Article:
Stumps were called with Woodfull’s wicket: Australia had slumped to 39 for 3 from 37 without loss; Bill Ponsford returned, unbeaten on 22, and England had every reason to believe that they had come back into the match.

Neville Cardus had a discussion with Bradman that evening. Bradman told the author that he wanted an early night as the team required a double-hundred from him. The author reminded him that The Don had scored 334 in his last outing at the ground. Surely the law of averages would not permit another big innings at that ground? Bradman responded with “I don’t believe in the law of averages”.

Day Two: Bradman and Ponsford decimate England

Bradman walked out with Ponsford the next day. Bowes ran in to bowl the two remaining balls of the over he had left unfinished the previous night. Both balls were pitched up outside the off-stump: Bradman had moved across, flicked his wrists, and had driven both between the bowler and mid-on for boundaries.

He returned at stumps a few hours later. Ponsford had fallen at 5.50 PM after adding 388 runs in 330 minutes. It still remains the highest stand for any wicket at HeadingleyIt also remains the record fourth-wicket Ashes partnership.

After a cautious first session the duo took 18 from the first three overs after lunch. That set the pace. Verity tried to stop the acceleration by bowling a nagging line but Bradman eventually broke the shackles, on-driving the Yorkshireman for four. The English score of 200 — also the cut-off for the new ball — was overtaken with that stroke, and the new ball was taken with Bradman on 99.

Bradman eventually reached his hundred in 185 minutes with a leg-glance off Bowes. A relatively cautious Ponsford looked edgy on 99, almost chopping one from Bowes on to his stumps. He eventually edged Hopwood for a brace to bring up his hundred in 250 minutes.

The 200-partnership came up in 210 minutes; neither batsman was still willing to take risks, but Bradman’s return to form meant that he did not need to take risks to accelerate. Then Ponsford broke into a flurry of strokes, and hit Leyland for two fours to go past Bradman. Bradman, perhaps incited by the challenge, off-drove Hopwood for four to win the lead back. In doing so the partnership went past the Ashes record for the fourth wicket — the 243 set by Bradman and Archie Jackson at The Oval four years back.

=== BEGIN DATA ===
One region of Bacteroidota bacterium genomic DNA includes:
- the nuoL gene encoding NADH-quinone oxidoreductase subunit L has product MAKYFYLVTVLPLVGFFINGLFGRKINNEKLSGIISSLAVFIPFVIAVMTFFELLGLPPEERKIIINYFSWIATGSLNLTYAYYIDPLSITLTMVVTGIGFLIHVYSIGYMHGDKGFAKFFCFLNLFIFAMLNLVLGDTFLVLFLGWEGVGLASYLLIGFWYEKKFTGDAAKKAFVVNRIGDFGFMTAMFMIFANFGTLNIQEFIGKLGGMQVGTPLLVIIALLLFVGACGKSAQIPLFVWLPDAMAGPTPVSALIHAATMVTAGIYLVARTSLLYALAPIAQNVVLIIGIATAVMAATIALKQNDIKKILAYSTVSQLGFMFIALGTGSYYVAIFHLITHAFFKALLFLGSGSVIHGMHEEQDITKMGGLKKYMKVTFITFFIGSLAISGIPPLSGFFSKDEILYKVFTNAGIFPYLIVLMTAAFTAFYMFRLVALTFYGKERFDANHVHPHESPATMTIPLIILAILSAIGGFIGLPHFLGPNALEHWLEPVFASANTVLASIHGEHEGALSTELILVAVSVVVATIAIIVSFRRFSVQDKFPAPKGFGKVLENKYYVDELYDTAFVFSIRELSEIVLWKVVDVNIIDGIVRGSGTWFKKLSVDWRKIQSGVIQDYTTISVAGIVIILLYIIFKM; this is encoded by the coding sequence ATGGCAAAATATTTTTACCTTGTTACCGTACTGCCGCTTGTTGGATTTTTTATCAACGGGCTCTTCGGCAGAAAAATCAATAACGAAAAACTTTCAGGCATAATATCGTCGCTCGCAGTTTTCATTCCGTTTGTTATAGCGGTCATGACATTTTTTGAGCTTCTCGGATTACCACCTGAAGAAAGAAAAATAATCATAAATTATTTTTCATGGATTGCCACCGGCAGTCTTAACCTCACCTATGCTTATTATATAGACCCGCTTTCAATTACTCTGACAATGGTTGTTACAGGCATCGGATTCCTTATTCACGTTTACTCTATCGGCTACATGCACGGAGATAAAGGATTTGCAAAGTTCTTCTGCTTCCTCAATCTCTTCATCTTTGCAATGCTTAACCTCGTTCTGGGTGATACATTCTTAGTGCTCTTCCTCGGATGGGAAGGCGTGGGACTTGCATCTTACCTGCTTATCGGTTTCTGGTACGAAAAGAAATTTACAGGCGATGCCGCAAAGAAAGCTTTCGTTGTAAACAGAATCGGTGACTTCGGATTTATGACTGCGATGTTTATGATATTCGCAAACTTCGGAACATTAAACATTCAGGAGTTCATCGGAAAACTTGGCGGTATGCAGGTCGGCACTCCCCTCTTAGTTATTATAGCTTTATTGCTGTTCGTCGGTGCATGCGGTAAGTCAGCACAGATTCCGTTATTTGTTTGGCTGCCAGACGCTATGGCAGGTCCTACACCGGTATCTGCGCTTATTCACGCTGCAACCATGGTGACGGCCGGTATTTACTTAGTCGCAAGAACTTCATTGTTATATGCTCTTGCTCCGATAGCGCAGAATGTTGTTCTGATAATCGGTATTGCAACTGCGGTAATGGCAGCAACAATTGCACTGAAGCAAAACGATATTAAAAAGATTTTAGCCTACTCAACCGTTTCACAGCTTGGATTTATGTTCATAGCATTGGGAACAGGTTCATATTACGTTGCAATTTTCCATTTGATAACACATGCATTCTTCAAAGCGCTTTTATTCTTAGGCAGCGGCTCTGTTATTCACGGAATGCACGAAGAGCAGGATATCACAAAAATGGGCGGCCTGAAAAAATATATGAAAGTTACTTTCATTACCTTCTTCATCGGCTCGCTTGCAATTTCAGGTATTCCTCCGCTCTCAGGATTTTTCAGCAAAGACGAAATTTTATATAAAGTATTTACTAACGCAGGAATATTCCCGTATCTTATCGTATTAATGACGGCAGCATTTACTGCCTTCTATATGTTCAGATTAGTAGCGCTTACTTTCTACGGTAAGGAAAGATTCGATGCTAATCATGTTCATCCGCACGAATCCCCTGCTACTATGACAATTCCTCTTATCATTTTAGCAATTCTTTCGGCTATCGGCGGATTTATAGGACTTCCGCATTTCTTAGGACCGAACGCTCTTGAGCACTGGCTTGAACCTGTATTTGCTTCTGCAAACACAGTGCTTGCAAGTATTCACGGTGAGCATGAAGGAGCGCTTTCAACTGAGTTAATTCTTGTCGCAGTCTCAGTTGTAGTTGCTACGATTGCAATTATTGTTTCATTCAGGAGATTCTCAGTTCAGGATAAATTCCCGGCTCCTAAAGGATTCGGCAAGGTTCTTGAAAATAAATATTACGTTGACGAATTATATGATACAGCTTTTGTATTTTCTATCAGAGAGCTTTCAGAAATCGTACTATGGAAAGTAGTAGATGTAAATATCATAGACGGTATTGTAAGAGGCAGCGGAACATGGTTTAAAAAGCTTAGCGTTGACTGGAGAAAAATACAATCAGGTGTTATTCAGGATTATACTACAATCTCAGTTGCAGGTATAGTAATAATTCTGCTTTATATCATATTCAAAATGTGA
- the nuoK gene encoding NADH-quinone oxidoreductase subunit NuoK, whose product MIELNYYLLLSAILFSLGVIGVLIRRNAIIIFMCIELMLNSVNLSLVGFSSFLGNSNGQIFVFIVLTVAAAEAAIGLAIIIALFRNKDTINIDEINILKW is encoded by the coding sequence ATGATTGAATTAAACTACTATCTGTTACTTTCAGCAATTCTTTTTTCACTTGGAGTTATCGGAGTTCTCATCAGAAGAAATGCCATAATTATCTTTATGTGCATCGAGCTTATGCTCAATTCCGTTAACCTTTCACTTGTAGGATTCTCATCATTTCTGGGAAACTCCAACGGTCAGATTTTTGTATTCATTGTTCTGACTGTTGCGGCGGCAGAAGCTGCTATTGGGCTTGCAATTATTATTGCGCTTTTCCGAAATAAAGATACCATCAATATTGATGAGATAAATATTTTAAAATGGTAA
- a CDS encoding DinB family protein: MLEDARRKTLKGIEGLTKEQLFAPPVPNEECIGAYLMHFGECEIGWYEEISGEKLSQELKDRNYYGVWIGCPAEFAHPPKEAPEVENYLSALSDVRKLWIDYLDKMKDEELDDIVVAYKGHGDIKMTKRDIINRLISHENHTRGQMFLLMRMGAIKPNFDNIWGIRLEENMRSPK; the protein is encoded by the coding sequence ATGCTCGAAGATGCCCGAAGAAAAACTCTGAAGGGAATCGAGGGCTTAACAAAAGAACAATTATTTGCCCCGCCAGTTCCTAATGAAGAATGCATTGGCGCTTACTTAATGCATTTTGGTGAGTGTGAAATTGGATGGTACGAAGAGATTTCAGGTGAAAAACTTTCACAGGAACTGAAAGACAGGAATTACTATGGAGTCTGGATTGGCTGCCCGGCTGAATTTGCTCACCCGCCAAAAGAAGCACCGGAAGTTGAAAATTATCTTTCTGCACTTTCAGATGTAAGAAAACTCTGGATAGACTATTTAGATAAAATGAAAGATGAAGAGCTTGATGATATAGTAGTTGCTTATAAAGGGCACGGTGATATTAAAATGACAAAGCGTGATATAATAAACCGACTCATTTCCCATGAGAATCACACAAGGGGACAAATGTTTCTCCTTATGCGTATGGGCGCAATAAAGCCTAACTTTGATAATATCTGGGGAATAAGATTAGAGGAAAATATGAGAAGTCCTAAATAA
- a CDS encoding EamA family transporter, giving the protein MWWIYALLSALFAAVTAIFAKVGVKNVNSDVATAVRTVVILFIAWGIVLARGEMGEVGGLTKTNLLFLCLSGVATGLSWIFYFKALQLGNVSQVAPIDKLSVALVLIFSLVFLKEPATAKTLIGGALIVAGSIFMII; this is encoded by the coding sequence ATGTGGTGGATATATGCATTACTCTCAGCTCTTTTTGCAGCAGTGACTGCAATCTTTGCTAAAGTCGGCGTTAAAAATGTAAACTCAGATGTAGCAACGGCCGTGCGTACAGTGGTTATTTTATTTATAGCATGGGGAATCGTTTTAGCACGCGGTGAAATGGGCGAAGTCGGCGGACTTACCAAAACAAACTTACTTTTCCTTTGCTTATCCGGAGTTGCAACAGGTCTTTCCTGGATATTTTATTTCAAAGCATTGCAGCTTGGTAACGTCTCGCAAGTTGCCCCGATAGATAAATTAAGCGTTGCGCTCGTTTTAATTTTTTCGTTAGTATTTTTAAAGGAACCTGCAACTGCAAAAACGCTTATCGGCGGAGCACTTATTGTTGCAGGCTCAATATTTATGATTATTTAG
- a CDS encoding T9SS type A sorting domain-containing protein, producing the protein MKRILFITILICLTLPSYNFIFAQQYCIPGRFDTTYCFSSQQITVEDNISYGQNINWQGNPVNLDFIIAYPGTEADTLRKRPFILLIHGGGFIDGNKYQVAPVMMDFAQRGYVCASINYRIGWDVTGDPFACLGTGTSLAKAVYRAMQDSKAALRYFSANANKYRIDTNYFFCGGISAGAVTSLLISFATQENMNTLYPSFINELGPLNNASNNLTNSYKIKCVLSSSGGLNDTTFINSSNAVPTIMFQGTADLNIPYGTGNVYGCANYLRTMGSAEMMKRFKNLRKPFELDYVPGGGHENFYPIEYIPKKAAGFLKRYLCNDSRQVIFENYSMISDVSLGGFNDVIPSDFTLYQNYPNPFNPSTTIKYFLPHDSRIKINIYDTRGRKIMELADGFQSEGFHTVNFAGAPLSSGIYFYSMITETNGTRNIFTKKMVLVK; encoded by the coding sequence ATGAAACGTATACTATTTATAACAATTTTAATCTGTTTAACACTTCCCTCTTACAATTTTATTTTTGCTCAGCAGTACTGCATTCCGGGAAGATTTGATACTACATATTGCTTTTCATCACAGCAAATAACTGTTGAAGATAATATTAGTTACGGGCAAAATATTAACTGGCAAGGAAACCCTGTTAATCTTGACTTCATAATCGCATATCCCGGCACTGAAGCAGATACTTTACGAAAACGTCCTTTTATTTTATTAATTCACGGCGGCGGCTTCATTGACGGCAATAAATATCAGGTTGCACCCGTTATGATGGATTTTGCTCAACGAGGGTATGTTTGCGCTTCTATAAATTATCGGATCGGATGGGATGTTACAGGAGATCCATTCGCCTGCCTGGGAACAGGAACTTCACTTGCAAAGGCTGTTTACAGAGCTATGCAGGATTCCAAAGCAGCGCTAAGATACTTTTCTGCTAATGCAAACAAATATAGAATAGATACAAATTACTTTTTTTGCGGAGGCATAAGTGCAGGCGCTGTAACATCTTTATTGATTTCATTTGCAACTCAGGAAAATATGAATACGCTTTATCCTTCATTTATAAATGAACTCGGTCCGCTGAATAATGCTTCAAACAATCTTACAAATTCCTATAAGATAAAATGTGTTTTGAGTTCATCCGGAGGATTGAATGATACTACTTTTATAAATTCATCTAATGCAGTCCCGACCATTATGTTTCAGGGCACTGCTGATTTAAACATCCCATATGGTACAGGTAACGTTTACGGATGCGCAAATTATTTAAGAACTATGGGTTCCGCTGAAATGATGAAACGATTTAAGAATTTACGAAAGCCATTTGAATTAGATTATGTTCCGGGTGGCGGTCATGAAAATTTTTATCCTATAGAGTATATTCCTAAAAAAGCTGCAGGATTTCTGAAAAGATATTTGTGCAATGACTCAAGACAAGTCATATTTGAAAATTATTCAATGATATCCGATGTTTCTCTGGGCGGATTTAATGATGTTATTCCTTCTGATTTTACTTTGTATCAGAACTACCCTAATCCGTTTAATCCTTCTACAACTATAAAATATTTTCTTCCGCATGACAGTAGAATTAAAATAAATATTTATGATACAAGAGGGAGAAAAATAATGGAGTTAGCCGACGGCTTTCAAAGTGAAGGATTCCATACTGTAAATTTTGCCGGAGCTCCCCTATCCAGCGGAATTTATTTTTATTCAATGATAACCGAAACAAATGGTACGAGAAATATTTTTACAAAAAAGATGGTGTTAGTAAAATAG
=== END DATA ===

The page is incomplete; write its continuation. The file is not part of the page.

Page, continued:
Then Bradman cut loose, hitting Mitchell and Leyland without any kind of mercy, and bringing up his 150 in 255 minutes. He square-cut Mitchell furiously to bring up Australia’s 300 in 295 minutes and left Ponsford far behind; tea was taken at 320 for 3 with Ponsford on 137 and Bradman on 169.

The crowd had poured in meanwhile, reaching an estimated count of 40,000. Ponsford soon achieved his highest Test score (going past the 181 against West Indies at SCG in 1930-31) and brought up his 150 in 335 minutes. Bradman reached his 200 in 295 minutes soon, and the two went past Jack Hobbs and Wilfred Rhodes’ 323 at MCG in 1911-12, setting a new Ashes record for any wicket.

On 154 Ponsford gave a half-chance to Wyatt off Verity; the English captain could not hold on to it, and Ponsford got a well-earned reprieve; he did not last long, though. The 413-ball 181 spanning over six-and-a-half hours and studded with 19 fours ended tragically as Ponsford tried to pull a short one from Verity and trod on to the stumps.

Despite his cautious approach it had to be admitted that Ponsford batted with authority: true, he was dropped by Mitchell at cover-point when he was 70 before being dropped by Wyatt, but these two blemishes apart, he was generally aesthetic in his clinical pursuit for runs. He was precise in his late cuts and looked busy when he turned the ball towards leg, and scored runs generally at a brisk pace, as the day progressed.